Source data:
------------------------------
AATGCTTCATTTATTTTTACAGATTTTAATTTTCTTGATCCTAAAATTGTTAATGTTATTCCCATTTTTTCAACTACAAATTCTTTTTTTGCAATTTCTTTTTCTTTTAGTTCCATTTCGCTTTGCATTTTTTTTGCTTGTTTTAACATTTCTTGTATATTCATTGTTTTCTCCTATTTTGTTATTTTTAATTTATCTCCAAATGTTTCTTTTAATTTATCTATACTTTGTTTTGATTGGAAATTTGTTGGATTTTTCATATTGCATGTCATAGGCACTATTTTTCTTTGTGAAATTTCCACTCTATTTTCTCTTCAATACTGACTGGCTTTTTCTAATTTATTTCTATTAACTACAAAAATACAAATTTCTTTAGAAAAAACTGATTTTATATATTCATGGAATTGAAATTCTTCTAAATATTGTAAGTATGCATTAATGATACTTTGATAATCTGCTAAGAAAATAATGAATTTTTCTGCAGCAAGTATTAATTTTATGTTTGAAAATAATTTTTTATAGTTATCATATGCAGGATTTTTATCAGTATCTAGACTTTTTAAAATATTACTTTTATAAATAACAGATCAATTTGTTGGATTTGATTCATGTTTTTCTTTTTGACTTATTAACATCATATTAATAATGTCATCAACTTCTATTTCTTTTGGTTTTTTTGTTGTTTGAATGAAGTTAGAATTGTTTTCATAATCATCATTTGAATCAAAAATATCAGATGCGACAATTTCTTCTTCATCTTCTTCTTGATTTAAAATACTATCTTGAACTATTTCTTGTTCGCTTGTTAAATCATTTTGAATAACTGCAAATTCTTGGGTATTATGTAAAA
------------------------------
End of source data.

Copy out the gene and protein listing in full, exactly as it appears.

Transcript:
AATGCTTCATTTATTTTTACAGATTTTAATTTTCTTGATCCTAAAATTGTTAATGTTATTCCCATTTTTTCAACTACAAATTCTTTTTTTGCAATTTCTTTTTCTTTTAGTTCCATTTCGCTTTGCATTTTTTTTGCTTGTTTTAACATTTCTTGTATATTCATTGTTTTCTCCTATTTTGTTATTTTTAATTTATCTCCAAATGTTTCTTTTAATTTATCTATACTTTGTTTTGATTGGAAATTTGTTGGATTTTTCATATTGCATGTCATAGGCACTATTTTTCTTTGTGAAATTTCCACTCTATTTTCTCTTCAATACTGACTGGCTTTTTCTAATTTATTTCTATTAACTACAAAAATACAAATTTCTTTAGAAAAAACTGATTTTATATATTCATGGAATTGAAATTCTTCTAAATATTGTAAGTATGCATTAATGATACTTTGATAATCTGCTAAGAAAATAATGAATTTTTCTGCAGCAAGTATTAATTTTATGTTTGAAAATAATTTTTTATAGTTATCATATGCAGGATTTTTATCAGTATCTAGACTTTTTAAAATATTACTTTTATAAATAACAGATCAATTTGTTGGATTTGATTCATGTTTTTCTTTTTGACTTATTAACATCATATTAATAATGTCATCAACTTCTATTTCTTTTGGTTTTTTTGTTGTTTGAATGAAGTTAGAATTGTTTTCATAATCATCATTTGAATCAAAAATATCAGATGCGACAATTTCTTCTTCATCTTCTTCTTGATTTAAAATACTATCTTGAACTATTTCTTGTTCGCTTGTTAAATCATTTTGAATAACTGCAAATTCTTGGGTATTATGTAAAA